The World’s Oldest Trees
When most people think about the oldest trees in the world, they think of giant sequoias and old growth forests. You may be surprised to learn that the world’s oldest trees aren’t the tallest, or the widest, or even the beneficiaries of a particularly hospitable and well protected environment. The longest-living specimens belong to a species called the Great Basin bristlecone pine (Pinus longaeva). These trees are only found in a few places in California, Nevada, and Utah, where they are scattered in small stands at elevations of 9,800 to 11,000 feet.
Between the elevation, high winds, short growing season, and frequent droughts, few other species of trees can survive in these locations. Even bristlecone pines show the mark of their harsh environment. They grow in twisted, stunted shapes thanks to wind erosion, and as the trees age, many exhibit large sections of dead and exposed wood with only a handful of living branches.
Somehow, though, these trees thrive. Researchers have found one specimen that is estimated to be 5,067 years old. Another more famous tree (and the previous holder of the oldest-known living tree title) is 4,849 years old. It has been nicknamed “Methuselah.”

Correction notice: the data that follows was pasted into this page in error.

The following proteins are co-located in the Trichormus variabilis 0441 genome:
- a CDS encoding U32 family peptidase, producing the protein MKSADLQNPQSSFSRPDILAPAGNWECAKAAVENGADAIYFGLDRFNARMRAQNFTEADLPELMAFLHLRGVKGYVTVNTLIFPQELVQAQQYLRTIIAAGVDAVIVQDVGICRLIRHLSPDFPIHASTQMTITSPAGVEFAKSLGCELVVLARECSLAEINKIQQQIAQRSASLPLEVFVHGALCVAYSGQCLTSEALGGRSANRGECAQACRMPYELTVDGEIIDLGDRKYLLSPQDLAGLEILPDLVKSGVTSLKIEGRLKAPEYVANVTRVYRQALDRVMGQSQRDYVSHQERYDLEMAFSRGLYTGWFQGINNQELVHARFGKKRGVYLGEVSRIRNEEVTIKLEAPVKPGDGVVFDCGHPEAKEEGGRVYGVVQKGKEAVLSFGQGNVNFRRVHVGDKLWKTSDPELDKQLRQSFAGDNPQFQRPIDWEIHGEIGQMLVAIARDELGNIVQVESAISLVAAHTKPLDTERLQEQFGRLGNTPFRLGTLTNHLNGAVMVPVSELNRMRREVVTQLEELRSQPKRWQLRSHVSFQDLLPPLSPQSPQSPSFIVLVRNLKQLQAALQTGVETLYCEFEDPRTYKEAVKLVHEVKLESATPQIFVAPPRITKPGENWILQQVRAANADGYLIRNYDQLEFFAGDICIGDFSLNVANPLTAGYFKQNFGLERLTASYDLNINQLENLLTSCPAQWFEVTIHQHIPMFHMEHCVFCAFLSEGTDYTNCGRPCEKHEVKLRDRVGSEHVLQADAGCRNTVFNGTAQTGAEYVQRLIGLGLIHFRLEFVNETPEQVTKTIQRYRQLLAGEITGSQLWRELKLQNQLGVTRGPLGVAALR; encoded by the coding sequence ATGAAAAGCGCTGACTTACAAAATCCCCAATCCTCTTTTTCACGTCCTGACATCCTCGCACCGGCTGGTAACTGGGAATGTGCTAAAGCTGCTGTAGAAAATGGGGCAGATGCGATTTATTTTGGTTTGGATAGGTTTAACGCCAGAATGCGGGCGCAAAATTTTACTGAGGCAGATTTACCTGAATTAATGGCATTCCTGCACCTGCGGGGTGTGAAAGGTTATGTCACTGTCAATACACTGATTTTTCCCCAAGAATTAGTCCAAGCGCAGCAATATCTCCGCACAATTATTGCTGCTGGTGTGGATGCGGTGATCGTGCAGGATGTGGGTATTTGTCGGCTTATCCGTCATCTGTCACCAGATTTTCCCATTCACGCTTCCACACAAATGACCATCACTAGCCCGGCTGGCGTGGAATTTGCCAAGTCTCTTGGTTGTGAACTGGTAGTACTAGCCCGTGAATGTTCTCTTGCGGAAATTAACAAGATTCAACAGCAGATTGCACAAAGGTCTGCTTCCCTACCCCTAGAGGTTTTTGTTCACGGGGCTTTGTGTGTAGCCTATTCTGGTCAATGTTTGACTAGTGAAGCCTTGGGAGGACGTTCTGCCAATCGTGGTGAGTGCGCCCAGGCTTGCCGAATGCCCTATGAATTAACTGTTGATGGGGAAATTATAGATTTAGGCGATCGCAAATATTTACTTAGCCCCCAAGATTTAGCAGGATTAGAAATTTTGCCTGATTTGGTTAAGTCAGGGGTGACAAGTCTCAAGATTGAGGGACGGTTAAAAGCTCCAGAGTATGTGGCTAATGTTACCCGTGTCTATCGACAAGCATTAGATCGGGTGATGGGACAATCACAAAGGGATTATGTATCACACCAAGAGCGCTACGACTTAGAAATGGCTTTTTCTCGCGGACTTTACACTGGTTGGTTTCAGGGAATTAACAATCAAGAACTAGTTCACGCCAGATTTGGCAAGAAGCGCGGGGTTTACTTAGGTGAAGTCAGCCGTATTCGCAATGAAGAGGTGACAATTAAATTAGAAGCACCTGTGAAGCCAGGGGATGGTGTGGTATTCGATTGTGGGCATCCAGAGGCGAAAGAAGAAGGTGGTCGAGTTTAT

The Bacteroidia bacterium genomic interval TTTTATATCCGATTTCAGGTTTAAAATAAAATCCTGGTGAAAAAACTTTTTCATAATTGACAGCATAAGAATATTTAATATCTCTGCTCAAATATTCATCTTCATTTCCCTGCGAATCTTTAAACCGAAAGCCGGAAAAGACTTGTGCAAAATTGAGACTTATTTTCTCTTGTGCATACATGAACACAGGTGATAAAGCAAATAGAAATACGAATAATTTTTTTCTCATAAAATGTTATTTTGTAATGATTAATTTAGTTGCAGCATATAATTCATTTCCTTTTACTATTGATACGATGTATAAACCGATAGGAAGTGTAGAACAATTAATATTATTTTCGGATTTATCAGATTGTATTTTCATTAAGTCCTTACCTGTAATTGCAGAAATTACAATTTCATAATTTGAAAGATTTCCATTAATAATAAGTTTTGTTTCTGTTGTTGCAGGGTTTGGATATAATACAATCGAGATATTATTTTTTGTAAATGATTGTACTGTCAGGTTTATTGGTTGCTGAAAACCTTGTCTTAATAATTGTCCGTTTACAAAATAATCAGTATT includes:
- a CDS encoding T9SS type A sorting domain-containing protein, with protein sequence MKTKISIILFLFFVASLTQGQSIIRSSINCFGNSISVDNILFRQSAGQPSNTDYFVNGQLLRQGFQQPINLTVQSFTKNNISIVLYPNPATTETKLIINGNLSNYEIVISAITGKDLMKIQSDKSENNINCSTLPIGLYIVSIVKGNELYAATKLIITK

I had the opportunity this summer to visit these ancient trees during a trip to Inyo National Forest in the White Mountains of California. Together, my family and I hiked almost 5 miles among the grove where Methuselah grows, through a beautiful and almost moon-like landscape.
It’s a humbling experience to stand with my children before trees that have been living and growing in these mountains since before the pyramids in Egypt were built, and which have been able to provide scientists with 4 millennia of environmental data.
It’s an even greater reminder of what we as stewards of this country’s trees need to protect for future generations. Trees combat climate change by absorbing carbon dioxide, particulates, and pollutants while slowing water evaporation and helping to cool our neighborhoods. They produce oxygen, reduce stress, promote healing, and beautify our communities.
Whether a tree is 40 years old or 4,000, it has an important part to play in humanity’s future, and SavATree is proud to provide the care and guidance that will protect it for years to come.